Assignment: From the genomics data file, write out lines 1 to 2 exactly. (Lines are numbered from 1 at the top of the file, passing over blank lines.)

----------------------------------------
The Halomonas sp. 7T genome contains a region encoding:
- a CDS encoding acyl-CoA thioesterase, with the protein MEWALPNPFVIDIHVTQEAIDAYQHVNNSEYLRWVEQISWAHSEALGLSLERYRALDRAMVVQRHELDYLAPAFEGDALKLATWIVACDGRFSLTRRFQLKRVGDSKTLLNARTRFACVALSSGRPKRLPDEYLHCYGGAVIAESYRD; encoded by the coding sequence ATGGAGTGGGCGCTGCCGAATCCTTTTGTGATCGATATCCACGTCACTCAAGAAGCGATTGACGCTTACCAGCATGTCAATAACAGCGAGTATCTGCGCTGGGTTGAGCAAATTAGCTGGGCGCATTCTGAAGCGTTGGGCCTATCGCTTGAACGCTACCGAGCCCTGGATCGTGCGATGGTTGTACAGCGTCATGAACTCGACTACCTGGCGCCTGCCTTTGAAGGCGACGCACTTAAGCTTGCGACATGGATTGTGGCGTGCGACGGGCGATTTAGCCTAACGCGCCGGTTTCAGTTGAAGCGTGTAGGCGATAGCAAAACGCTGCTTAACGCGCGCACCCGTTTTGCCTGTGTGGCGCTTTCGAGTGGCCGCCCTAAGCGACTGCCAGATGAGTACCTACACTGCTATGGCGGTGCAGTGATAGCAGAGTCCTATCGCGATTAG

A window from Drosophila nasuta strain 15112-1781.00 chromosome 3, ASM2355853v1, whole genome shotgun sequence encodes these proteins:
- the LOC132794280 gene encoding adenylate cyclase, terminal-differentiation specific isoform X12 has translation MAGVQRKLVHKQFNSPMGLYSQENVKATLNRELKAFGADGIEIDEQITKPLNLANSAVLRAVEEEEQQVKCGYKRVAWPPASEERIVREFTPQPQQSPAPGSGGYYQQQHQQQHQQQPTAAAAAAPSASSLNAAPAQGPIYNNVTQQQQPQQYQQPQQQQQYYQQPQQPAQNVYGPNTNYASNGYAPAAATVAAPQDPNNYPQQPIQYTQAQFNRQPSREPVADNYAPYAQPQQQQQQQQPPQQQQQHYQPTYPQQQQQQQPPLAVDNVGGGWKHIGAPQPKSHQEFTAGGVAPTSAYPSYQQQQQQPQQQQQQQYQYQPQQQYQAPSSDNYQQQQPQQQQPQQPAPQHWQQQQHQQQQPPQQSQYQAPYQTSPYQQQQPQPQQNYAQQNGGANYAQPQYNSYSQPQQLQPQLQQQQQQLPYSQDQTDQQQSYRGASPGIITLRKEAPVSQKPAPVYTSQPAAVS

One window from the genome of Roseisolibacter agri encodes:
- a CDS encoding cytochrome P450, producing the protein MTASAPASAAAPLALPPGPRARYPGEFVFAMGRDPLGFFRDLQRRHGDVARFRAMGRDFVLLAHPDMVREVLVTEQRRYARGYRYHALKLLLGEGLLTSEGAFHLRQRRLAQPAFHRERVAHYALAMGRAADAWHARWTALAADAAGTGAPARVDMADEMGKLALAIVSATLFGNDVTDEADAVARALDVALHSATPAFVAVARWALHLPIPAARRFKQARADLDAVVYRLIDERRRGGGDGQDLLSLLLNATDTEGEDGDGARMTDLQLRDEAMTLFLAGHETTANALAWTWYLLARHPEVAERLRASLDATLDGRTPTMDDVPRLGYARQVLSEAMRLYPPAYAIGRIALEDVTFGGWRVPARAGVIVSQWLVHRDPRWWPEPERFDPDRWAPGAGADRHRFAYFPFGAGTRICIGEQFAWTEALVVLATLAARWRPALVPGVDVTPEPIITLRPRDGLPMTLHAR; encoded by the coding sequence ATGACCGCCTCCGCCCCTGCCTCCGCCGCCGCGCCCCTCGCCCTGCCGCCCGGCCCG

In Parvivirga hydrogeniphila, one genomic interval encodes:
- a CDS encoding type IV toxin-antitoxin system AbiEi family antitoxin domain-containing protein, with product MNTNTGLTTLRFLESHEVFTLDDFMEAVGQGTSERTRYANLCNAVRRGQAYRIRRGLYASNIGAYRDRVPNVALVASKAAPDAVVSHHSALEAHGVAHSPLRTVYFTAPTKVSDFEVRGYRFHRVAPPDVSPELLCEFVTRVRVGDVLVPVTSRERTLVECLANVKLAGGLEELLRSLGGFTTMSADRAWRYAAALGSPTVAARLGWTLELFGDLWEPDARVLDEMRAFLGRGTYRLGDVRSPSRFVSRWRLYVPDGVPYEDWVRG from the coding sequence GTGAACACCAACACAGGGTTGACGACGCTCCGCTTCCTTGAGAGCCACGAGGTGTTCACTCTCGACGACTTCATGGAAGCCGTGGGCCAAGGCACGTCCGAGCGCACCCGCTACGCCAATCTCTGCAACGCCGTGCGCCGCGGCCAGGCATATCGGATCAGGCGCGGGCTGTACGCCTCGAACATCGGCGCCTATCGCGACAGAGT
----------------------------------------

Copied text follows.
The Halomonas sp. 7T genome contains a region encoding:
- a CDS encoding acyl-CoA thioesterase, with the protein MEWALPNPFVIDIHVTQEAIDAYQHVNNSEYLRWVEQISWAHSEALGLSLERYRALDRAMVVQRHELDYLAPAFEGDALKLATWIVACDGRFSLTRRFQLKRVGDSKTLLNARTRFACVALSSGRPKRLPDEYLHCYGGAVIAESYRD; encoded by the coding sequence ATGGAGTGGGCGCTGCCGAATCCTTTTGTGATCGATATCCACGTCACTCAAGAAGCGATTGACGCTTACCAGCATGTCAATAACAGCGAGTATCTGCGCTGGGTTGAGCAAATTAGCTGGGCGCATTCTGAAGCGTTGGGCCTATCGCTTGAACGCTACCGAGCCCTGGATCGTGCGATGGTTGTACAGCGTCATGAACTCGACTACCTGGCGCCTGCCTTTGAAGGCGACGCACTTAAGCTTGCGACATGGATTGTGGCGTGCGACGGGCGATTTAGCCTAACGCGCCGGTTTCAGTTGAAGCGTGTAGGCGATAGCAAAACGCTGCTTAACGCGCGCACCCGTTTTGCCTGTGTGGCGCTTTCGAGTGGCCGCCCTAAGCGACTGCCAGATGAGTACCTACACTGCTATGGCGGTGCAGTGATAGCAGAGTCCTATCGCGATTAG